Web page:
Mallory R., a former travel nurse recruiter, wrote this editorial on the effects sexism in nursing. Here’s what she has to say.

Sexism is a hot topic right now, it seems. What it is, how it manifests itself, why it matters, and who it hurts.

My two cents?

Sexism hurts everyone.

There are no winners in where gender discrimination exists. Very few industries illustrate this quite as well as nursing.

Nursing is a Rewarding Career Choic

Nursing is a great career. And I don’t mean subjectively in the, “I love nurses!” way. Objectively, looking at hard facts, there are many reasons to pursue becoming an RN.

  • The demand for nurses has been rising, a trend that is projected to continue. This means job security for practicing nurses and new positions opening up for new nurse graduates.
  • Nurses make high salaries. According to Bureau of Labor Statistics data, the average annual salary for an RN in 2016 was $68,450/year, with the top 10% of nurses making more than $102,990.
  • Nurses have higher job satisfaction than other professionals. Registered nurses know that they are making a difference. They work for more than a paycheck.

There are more reasons why nursing is a promising and rewarding professional career, but I think that’s sufficient to make my point.

Sexism in Nursing

Sexism Faced by Male Nurses

We’ve established that nursing is a great career. Now let’s look at who’s doing the nursing.

According to a study conducted by Montana State University in 2017, the number of male nurses practicing in the United States has been trending upwards since 1980. In 1980, there were about 50,000 male nurses. Today that number is over 350,000.

There is something these numbers don’t show you, the study notes. For the past five years, the number of male nurses has increased – but so has the number of female nurses. The percentage of male nurses in the workforce has held steady at 11%.

11%. That means just about 1 in 10 nurses is male. Why is this so? If nursing offers job security, lucrative salaries, and job satisfaction, why are men not pursuing it in greater numbers?

To really answer this question, we’d have to conduct a thorough study. But there are some obvious factors that at least contribute to the problem. Here are a few of them:

  1. In traditional gender roles, women are the nurturers. They care for the young, weak, and sick while men bring home the bacon.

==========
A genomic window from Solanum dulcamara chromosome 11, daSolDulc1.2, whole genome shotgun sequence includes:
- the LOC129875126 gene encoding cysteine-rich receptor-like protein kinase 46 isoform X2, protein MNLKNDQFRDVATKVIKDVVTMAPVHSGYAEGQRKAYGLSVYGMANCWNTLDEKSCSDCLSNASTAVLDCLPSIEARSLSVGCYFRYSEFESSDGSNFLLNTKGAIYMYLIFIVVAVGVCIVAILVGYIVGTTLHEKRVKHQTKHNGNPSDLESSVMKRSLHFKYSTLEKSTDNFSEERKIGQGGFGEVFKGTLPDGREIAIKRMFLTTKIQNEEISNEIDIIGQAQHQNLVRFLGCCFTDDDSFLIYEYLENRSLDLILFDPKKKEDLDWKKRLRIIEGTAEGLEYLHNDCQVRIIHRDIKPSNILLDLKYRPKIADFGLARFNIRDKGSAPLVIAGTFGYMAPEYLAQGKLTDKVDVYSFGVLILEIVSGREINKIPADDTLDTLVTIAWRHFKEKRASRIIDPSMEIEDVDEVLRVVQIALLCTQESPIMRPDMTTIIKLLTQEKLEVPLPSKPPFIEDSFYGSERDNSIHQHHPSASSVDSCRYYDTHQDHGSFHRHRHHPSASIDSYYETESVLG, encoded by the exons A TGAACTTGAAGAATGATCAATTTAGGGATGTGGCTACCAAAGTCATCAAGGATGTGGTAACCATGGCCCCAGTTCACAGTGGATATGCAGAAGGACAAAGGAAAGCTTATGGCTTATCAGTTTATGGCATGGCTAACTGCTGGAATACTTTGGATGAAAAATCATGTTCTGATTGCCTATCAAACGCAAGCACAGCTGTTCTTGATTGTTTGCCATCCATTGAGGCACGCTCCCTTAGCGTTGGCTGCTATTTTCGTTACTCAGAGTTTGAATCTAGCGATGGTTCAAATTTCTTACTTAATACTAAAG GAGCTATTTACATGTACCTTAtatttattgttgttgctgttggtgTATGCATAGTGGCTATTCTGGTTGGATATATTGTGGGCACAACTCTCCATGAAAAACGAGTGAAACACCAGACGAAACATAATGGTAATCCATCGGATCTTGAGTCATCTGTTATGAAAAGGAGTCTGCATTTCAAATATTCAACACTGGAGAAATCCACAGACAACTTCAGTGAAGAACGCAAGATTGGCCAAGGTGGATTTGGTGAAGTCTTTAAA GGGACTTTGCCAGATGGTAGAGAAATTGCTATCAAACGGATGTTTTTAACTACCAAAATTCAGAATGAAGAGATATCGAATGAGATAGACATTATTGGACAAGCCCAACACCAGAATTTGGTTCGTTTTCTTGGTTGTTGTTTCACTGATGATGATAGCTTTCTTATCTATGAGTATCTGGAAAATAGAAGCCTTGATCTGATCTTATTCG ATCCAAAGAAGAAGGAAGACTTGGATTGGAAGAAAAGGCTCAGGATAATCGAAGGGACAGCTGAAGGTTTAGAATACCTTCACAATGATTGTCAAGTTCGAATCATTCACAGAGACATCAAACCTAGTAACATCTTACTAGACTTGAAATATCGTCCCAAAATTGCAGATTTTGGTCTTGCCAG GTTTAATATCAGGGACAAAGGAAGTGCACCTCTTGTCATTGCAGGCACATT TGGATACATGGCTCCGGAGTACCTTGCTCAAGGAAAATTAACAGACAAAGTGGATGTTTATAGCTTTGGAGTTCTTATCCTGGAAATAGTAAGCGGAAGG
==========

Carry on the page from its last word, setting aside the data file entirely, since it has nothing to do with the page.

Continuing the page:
2. The history of nursing tends to be weighted towards the females. To many people, nursing conjures images of Florence Nightingale and white caps and dresses.
  3. Some areas of nursing, such as mother-baby and labor and delivery, seem to be best served by a female nurse.

Our society often paints women as the caregivers, celebrates women as nurses historically, and excludes men from large sectors of nursing, it makes sense that men would be underrepresented in nursing. Men who are nurses must be willing to face male nurse stereotypes and possible discrimination in the workplace, especially depending upon which nursing specialty they choose. They also must accept being outnumbered in the workplace – and let’s face it, that’s not something many men have experience with.

You may be wondering why this matters. Women are chronically underrepresented in most industries. Aren’t women allowed to have one field where they out-compete men?

If we really want workplace equality – the best people being hired because they are the most qualified and capable – then we need to strive to eliminate these potential hurdles to men in nursing. We want patients to receive the best care available and to achieve the best outcomes possible. To create the environment required for this, hiring managers need to be selecting nurses from the largest pool of qualified candidates possible.

Sexism Faced by Female Nurses

Now on to the female nurses. While it is likely that you experience relatively intangible side effects of the skewed male-to-female nurse ratios, it’s likely it doesn’t negatively impact you on a regular basis.

But unfortunately, studies show you’re experiencing sexism in the workplace no less acutely.

The idea of equal pay for equal work is not new. Women across industries and across the country have been clamoring for equal pay for women for decades. In many industries the pay gap has been diminished or eliminated – but not in nursing.

A study by University of California – San Francisco, conducted in 2015, found women made $5,000/year less than their male counterparts across all nursing specialties, healthcare settings, and nursing positions – and have since 1988.

This means that over the course of a 30-year career, female nurses will have made about $155,000 less than their male counterparts.

And this study wasn’t a one-off. Other studies – such as this one by the Bureau of Labor Statistics showing female nurses made 90% of what their male counterparts made in 2016 or this one published in the Journal of the American Medical Association also showing a $5,000/year pay gap in 2015 – prove that the gender pay gap is real.

Again, why do we care? We care because after we ensure that the best people get hired to produce the best work, we want to reward that work with the compensation it deserves. 

So what does this all mean?

As the nursing sector of healthcare strives to improve patient care, outcomes, and advocacy, it needs to reevaluate its hiring practices and compensation methods. By largely ignoring 50% of the country’s population, talented individuals with value to add to the nursing profession are sure to be overlooked. On the other side, failure to pay female nurses comparably to their male nurse counterparts is sure to foster resentment, diminish job satisfaction, and potentially even impact work performance. If we want to have the best nursing staff possible, we need to seek out the best people and pay them accordingly.